After one too many a close call, I devised, yet another clever logic formula to curb my latent epicurious tendencies:
* * * *
Whenever I spend more than I intend during one of these creative forays-turned impromptu food-fest, I immediately move twice as much of the funds I spent and put them away in investments far, far away from me.
In fact, I’ll quite possibly, never see the likes of these green monetary units again until I’m a mature 59 1/2.
That’s the plan anyway.
Solving the Food Illustration Catch-22.
As for the second caveat: well, if eating that meal hot is part of the EXPERIENCE (or I’m simply running on fumes), I’ll sketch and paint really, really quickly as much of the dish as I can.
Behold Exhibit A: French Meadow Cafe.
French Meadow Cafe and Bakery, Fish & Chips, Minneapolis, Minnesota
First, I’ll take detailed pictures for reference, in case I want to add more to the illustration later, once the I finish my meal and while I’m still at my dining table.
Alternatively, if the hunger pangs were just too great even for that level of commitment, I’ll try to at least come back home with a detailed rough pencil sketch and written notes about mood, intent, colors etc.
I’ll finish the entire thing in the studio in one sitting (hopefully). I’ll use the pics, my memory and other reference photos to polish off the piece and call it good.
6. Just Give Up Already: Let Kokopelli Do The Planning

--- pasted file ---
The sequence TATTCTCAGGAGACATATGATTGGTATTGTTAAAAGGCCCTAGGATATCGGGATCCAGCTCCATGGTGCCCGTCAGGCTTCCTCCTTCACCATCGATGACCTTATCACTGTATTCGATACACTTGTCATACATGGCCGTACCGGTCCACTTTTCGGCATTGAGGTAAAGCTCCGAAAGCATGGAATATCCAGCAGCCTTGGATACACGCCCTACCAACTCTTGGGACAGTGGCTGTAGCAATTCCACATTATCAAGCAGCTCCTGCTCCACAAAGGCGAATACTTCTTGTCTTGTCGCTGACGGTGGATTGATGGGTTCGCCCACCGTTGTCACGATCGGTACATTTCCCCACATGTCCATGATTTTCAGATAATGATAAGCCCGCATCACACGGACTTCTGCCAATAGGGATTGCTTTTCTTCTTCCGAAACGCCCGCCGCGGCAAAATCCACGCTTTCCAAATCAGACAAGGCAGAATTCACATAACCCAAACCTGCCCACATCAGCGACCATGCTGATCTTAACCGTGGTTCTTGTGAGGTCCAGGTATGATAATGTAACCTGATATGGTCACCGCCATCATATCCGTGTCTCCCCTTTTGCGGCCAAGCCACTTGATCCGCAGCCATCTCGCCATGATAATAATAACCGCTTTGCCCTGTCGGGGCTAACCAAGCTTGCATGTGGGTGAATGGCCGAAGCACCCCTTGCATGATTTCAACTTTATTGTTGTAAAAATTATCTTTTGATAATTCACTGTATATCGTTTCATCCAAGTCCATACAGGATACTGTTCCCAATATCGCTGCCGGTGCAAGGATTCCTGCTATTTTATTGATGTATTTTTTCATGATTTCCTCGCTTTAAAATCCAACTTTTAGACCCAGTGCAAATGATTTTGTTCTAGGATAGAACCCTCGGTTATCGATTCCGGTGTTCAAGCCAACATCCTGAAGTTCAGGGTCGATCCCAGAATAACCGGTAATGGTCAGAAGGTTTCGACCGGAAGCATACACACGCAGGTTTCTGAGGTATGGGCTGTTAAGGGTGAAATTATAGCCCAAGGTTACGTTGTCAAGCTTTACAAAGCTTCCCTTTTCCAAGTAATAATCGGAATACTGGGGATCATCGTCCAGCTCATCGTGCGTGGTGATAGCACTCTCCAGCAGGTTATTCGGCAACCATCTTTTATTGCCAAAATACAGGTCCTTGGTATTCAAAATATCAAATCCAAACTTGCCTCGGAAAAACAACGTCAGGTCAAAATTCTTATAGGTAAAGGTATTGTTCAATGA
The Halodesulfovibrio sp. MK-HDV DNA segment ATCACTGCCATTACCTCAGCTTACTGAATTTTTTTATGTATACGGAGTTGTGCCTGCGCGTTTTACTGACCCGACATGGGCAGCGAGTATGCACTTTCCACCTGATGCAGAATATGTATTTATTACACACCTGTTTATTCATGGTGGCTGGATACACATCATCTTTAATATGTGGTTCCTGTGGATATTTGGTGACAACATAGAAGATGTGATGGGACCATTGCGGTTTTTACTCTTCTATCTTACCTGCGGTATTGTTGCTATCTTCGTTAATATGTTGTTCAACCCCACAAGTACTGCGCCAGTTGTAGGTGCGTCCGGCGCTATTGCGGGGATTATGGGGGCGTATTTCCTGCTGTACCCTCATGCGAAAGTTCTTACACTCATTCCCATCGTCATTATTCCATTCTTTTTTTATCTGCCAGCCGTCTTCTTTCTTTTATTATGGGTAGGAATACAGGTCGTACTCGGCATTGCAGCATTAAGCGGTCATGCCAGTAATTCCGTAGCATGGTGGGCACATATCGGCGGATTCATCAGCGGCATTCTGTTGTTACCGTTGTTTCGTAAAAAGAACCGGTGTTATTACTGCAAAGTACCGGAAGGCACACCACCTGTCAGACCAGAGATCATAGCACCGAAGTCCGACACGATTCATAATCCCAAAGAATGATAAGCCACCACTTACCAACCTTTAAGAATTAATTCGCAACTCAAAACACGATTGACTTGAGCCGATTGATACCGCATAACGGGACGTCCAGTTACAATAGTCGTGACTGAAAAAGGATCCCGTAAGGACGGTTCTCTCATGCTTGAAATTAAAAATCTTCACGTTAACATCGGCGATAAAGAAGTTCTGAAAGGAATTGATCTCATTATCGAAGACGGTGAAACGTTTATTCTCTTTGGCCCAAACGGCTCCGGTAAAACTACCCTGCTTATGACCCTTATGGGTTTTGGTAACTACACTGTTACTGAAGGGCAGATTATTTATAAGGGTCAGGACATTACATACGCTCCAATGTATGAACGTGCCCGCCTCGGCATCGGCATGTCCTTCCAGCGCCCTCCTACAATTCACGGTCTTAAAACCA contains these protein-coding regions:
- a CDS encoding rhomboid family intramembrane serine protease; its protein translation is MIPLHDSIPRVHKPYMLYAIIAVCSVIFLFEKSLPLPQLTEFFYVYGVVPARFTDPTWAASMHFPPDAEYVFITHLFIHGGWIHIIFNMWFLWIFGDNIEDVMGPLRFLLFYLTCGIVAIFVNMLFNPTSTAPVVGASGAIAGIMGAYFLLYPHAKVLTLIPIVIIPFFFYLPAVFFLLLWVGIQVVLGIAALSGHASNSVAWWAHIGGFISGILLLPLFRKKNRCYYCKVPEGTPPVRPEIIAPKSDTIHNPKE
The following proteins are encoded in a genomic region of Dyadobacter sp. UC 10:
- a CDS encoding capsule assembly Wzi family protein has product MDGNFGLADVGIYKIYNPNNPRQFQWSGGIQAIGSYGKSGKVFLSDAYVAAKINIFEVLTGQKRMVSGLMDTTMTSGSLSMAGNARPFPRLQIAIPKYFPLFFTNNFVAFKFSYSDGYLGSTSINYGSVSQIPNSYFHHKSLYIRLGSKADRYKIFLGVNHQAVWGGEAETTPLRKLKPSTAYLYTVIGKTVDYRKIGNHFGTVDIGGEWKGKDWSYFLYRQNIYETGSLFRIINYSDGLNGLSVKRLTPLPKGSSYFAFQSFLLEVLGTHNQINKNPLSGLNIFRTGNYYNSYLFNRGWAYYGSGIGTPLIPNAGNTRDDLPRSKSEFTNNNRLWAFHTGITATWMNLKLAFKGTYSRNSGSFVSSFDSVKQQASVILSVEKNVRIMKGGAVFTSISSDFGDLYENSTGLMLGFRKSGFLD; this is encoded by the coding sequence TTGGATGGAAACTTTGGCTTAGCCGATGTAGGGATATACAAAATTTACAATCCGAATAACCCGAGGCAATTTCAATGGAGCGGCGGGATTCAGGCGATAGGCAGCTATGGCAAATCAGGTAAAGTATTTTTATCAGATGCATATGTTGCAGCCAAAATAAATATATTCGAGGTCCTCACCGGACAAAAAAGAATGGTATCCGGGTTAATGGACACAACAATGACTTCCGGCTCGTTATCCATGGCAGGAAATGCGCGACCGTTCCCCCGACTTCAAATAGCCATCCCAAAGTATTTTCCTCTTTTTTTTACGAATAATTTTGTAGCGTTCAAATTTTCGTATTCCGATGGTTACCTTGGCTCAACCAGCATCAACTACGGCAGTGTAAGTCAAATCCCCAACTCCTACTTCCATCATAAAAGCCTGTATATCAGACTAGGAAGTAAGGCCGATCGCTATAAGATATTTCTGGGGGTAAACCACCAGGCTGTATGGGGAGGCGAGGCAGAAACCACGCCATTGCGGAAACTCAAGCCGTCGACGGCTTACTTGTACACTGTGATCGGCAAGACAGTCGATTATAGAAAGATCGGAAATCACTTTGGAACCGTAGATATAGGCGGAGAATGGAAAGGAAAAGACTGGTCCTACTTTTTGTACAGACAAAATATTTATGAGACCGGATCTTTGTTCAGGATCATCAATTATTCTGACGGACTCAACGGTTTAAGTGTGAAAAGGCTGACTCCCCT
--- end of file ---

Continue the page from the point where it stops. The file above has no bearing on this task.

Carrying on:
All these chaotic events are forever fomenting to slow down my creative art process. I’ve given up on trying to plan too closely these artist dates. Kokopelli and his ilk can have their field day. There!
There’s a message in there somewhere, I’m sure.
Could be the universe is telling me, in no uncertain terms, to embrace its idiosyncratic enfolding. Who knows. Ultimately, this seemingly chaotic process leads to lots of serendipitous experiences, elevated human interactions and timeless illustrations.
To be fair, l always end up accomplishing my goal for these outings. I replenish my creative well while allowing my wanderlust to guide me through the city.
Quiet and peaceful art-making is so over rated. Don’t you think?
- To see what original art and art prints have been released and are already available for sale visit the art shop at United Wanderlust.
- Want to see more watercolor travel illustrations, botanical art or food illustrations? Explore them here.
- If you’d like me to commission a new art piece or license existing art for your own projects (marketing, book, editorial, stationery etc.), simply submit a request in my Illustration studio contact form with what you have in mind and we can go from there.
- Or, send me a note through the United Wanderlust shop's contact form.
Sketching Boston Art Journal Collage